Portable Culture

February 1, 2012

In my last update (of any length) I talked about the dazzling dangers that planet Horizon inflicts on those with the temerity to, y’know, DARE WALK ITS SURFACE. But living in the realms of men isn’t all thunderstones from the sky and searing heat and bitter cold.

It’s manageable it you travel. When it gets hot in the south, you go north and check out the game and fruit of lands that you haven’t visited for a year. When it’s cooling down in the north and the fish are starting to thin out, you move south. Famine’s rare because no one’s staying in one place long enough to reduce its edible species below the sustainability threshold. Moreover, a nomad population has a built-in population cap. So there’s always enough, if you work hard enough.

The tribes of Horizon are essentially snowbirds, writ large and armed with machetes.

This raises the question though: How advanced can a civilization GET without a sunk-in economic base. If you’re only in each region for one season of the year, how are you going to manage mining? If you don’t develop farming, who’s going to pay enough attention to figure out astronomy? Without reliable farm harvests, how do you get food supplies that can support survival-inessential people like judges and minstrels?

For the answers to these, I just take the license offered by a fantasy setting and cheat, cheat, cheat.

The mining question is easy, as I mentioned before: Having meteorite showers every year certainly leaves one strip of land uninhabitable in the long term, but there’s very nice iron to be had, if you can get to it first. If you can skip straight to ironmongery, why bother with bronze? Gold is nice, but you can find that by panning in streams, too (probably while looking for crayfish). It’s not essential.

Players who really want astronomy (which, as the computer game Civilization taught us all, leads to navigation) can fall back on the meteorites as well. You have crap like that flying out of the sky, you start to pay attention. Just as reasonably, mapping the constellations might seem like a splendid idea for people who are constantly on the move, especially through the Ironfall Waste. Pummeled by rocks for geological aeons, there are fewer prominent landmarks by which to steer, but you have to cross it to get away from winter’s chill and summer’s swelter. Sounds like a reason to guide yourself by the stars to me.

Finally, you have the question of the higher social classes and deeper thinkers—the kinds of people that a society’s hard-pressed to develop if comfortable survival demands perpetual motion. As a solution I propose giant turtles.

Not literal turtles, of course, but picture something tortoise-shaped, only the size of an Earthly suburban cul-de-sac. Call it 200 yards by 120 yards, big but not unmanageable. I see it with side-mounted jaws the size of a pine tree, restlessly sweeping any trees, shrubs or tall grass into its mouth, chomp chomp chomp, and it crawls forward on hundreds of legs, each the size of an elephant, flattening everything behind it but leaving a shorn plain ready for renewed growth. These creatures (called “suterraps”) were semi-domesticated generations ago and, while their top speed is 3-4 miles an hour, they never rest, never pause and are amenable to some human guidance.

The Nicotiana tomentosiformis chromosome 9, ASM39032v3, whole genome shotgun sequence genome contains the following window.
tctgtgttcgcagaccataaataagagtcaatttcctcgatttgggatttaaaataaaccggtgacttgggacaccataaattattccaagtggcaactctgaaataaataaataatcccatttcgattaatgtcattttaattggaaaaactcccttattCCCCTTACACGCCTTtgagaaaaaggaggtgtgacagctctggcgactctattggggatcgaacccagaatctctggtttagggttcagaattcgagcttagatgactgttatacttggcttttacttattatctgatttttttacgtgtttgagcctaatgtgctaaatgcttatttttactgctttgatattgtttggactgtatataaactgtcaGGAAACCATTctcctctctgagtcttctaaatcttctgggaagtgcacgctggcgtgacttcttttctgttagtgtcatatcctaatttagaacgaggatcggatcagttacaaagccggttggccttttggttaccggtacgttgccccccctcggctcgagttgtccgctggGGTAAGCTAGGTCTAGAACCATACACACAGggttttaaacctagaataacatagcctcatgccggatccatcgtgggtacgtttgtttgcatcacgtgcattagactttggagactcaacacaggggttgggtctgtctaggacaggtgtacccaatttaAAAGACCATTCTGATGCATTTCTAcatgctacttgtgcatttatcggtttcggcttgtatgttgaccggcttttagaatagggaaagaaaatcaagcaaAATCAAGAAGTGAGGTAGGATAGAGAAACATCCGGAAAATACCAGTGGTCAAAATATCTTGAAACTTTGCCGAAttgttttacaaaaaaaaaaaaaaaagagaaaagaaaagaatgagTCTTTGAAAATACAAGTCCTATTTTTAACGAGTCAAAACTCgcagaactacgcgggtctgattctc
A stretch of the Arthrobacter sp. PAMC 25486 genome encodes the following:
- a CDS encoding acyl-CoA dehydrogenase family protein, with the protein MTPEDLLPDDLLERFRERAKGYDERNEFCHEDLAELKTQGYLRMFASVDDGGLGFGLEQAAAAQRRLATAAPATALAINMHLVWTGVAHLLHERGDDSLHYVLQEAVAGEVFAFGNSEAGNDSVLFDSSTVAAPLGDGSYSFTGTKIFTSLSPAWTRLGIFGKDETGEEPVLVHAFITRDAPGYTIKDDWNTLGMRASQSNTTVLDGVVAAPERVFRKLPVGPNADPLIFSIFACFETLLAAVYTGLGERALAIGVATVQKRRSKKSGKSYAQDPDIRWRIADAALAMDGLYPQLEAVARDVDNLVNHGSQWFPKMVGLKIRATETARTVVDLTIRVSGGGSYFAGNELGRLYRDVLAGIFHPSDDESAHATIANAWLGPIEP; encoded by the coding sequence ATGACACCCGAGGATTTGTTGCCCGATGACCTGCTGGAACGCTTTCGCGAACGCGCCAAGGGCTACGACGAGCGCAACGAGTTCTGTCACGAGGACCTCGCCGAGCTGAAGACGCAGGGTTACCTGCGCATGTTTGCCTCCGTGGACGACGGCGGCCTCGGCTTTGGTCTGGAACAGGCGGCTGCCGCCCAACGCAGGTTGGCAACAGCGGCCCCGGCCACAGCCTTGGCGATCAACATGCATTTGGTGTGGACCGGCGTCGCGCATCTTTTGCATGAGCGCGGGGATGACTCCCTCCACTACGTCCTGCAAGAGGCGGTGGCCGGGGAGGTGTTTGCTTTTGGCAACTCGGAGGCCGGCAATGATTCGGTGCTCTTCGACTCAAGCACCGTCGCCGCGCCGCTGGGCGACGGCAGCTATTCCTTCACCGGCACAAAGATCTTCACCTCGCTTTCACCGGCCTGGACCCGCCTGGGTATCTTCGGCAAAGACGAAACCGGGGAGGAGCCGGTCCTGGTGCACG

On the suterrap’s back, you build the better class of home, along with your meeting halls, churches, ironmongeries, schools and similar structures required for heavy thinking and social evolution.

The suterrap is central to the Horizon tribes, the same way the horse was to the Mongols. They keep the tribes moving and unified, because the better things in life—governance, organization and culture—are all based on their backs. You can live outside their orbit, but it’s either a settled existence where the weather punishes you for a third of the year, or you’re a roving bandit preying off what you can trade for, steal from, or beg off the four big nations. Each of the four tribes has around a dozen suterraps and they spread out in their long, gradual orbits of well-worn migratory routes.

The social classes of the four tribes are all based on travel. Specifically, how you do it.

The highest class, as you might expect, are those who are smart or strong or ruthless enough to get someplace on a suterrap’s back. They’re known as ‘Those Above’ and they’re the elite.

The bottom class is the Walkers, though it’s a bit of a misnomer. Many of them have horses, ox-carts or other beasts of burden. But to them, a horse is just one tool among many. These people are mostly gatherers, woodcutters and pedestrians. If you’re looking for something that doesn’t run away from you, you get it from the Walkers.

In between those Above and the Walkers, you have the Riders. Nobody ever told them they aren’t the upper class. They grudgingly pay the Above with barter or respect, but to a Rider, there’s nothing better than ranging wide, hunting hard and being a swaggering macho badass. (I anticipate many player groups will favor Riders.) They hunt down stuff that won’t stand still—mostly game, but they’re also the rough militia, posturing and yelling at the Riders who follow different suterraps within their tribe, and getting rougher still with Riders of other tribes when they encounter them on the periphery. Because, after all, when you’ve got populations in motion to stay within constantly-shifting bands of tolerable climate, they’re occasionally going to bump into one another.

Next Time: Levels of Social Contact and Why That Makes for Cool Fights.

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